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Third-party certification audits find DNR land management exemplary

Published by Central Office December 20, 2016

Contact(s): Mark Heyde, DNR forest certification coordinator, 608-267-0565, Mark.Heyde@wisconsin.gov; Jennifer Sereno, DNR communications, 608-770-8084, Jennifer.Sereno@wisconsin.gov

MADISON - Wisconsin's forested lands are some of the state's most valuable resources and the Department of Natural Resources is doing a good job caring for them according to audits conducted by SCS Global Services.

Independent, third-party certification means DNR management of its properties meets strict standards for ecological, social and economic sustainability. The words "exemplary" and "superb" were used in reporting audit findings on 1,551,440 acres of state-owned lands.

Department owned lands are certified under the Sustainable Forestry Initiative (SFI) and the Forest Stewardship Council (FSC). Both of these nonprofits encourage responsible management of the world's forests. Wisconsin state forests have been certified since 2004 and all other DNR properties were added in 2009.

Both certification programs require annual surveillance audits to confirm that DNR practices continue to conform to certification standards and that continual improvement is being made. Full recertification audits are conducted every five years.

"Forest certification emphasizes the state's commitment to responsible management for a host of ecosystem and economic benefits," said Fred Souba, DNR chief state forester. "Management of multi-use lands involves balancing the goals of conserving forestland, supporting economic activities, protecting wildlife habitat and providing recreational opportunities."

Souba added that forest certification helps Wisconsin remain competitive in the global marketplace where buyers increasingly demand certified raw materials.

Interdisciplinary teams with expertise in forestry, social sciences, natural resource economics and other relevant fields assessed DNR land management practices in August 2016 for conformance to the FSC and SFI standards and policies. Both auditors recently issued reports of their findings. The complete reports are available by searching the DNR website, dnr.wi.gov, for keyword "Forest certification."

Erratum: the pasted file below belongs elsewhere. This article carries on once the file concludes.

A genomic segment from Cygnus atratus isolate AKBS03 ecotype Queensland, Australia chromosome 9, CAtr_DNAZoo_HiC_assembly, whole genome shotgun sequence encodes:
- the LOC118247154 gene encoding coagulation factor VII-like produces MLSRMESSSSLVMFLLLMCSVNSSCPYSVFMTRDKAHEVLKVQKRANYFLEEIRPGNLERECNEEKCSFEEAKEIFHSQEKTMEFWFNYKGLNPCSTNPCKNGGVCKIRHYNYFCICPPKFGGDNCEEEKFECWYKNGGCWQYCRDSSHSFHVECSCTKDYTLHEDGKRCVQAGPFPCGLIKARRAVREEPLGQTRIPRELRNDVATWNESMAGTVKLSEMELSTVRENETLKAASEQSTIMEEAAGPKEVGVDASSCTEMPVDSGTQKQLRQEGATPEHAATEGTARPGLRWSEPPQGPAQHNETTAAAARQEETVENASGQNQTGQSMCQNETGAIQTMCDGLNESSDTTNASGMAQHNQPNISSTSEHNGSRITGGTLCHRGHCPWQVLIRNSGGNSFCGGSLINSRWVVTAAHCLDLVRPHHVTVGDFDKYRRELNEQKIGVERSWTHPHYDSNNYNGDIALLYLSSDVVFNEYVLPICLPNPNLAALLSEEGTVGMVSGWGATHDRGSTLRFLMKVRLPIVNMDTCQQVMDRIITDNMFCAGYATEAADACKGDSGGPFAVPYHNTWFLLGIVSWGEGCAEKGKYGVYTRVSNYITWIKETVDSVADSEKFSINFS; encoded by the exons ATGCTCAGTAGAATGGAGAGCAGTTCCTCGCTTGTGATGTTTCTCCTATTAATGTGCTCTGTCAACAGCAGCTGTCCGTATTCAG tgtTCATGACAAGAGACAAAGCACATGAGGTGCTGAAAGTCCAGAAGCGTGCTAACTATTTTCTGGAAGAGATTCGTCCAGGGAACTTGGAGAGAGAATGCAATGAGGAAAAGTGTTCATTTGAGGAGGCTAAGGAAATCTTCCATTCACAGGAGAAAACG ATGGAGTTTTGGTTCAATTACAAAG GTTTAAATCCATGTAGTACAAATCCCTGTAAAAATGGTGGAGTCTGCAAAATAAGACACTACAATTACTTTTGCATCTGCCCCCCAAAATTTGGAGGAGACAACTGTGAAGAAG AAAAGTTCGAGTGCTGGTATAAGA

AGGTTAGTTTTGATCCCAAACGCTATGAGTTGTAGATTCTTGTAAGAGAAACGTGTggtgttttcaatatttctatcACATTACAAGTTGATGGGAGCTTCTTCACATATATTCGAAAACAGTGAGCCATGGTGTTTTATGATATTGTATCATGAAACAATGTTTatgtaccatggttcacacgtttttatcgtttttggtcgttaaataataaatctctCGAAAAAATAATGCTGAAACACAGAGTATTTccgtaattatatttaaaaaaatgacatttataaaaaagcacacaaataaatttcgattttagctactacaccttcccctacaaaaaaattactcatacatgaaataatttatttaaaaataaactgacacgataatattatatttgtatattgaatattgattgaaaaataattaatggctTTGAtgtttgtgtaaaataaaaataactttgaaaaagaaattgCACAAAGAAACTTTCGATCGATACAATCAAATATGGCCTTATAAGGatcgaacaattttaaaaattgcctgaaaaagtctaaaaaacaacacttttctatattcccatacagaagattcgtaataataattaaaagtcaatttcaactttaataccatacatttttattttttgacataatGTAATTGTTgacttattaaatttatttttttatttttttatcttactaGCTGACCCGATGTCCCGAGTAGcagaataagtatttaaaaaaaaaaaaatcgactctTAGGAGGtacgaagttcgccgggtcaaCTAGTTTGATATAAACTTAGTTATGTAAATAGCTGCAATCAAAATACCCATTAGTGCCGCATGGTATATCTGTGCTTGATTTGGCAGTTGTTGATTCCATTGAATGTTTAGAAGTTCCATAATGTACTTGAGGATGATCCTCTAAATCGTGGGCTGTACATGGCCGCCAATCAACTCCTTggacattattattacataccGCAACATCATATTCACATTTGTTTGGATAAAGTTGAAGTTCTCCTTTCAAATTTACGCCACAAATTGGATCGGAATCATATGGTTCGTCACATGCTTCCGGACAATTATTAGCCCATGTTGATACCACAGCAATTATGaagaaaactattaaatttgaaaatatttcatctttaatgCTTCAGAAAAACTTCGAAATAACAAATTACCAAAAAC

The FSC audit team stated, "DNR personnel interviewed during the audit consistently demonstrated a high level of commitment to forest stewardship of the state lands under their management."

DNR land management is a coordinated effort of the Forestry Division and the Fish, Wildlife and Parks Division and, true to form, the audit report recognized "exemplary interdisciplinary and integrative collaboration amongst DNR personnel."

Various goals, driven by the master plan and property type, shape the management of DNR properties. State park lands focus on scenic beauty and recreational opportunities, while wildlife areas help sustain wildlife and natural communities. State forests are managed for multiple-use objectives (including a variety of wildlife habitats, a wide range of forest-based recreation and maintaining healthy forest ecosystems) and also support a majority of timber harvests on DNR properties.

"Forest certification does not imply these lands will be managed more intensively for commercial forest products," said Mark Heyde, DNR's forest certification coordinator. "Certification requires continual improvement on property master plans, habitat for diverse wildlife, facilities management, public involvement and other work of great importance to all Wisconsin citizens. Forest certification audits help to assure focus on these important tasks."

Sanjay Olson, administrator of the Fish, Wildlife and Parks Division, said, "The collaboration across DNR programs results in responsible management for and stewardship of a robust array of values and resources found on the state lands."

Auditors praised DNR's programs to maintain and improve native biological diversity and address conservation of sites with species of concern. One example they noted was on the Rowan Creek Fisheries Area where a blue heron rookery was identified. Staff installed a buffer and denoted the area in the GIS database.

Direct links to the reports are:
FSC report [PDF]  
SFI report [PDF]

Last Revised: Tuesday, December 20, 2016

Contact information

For more information about news and media, contact:
James Dick
Director of Communications
608-267-2773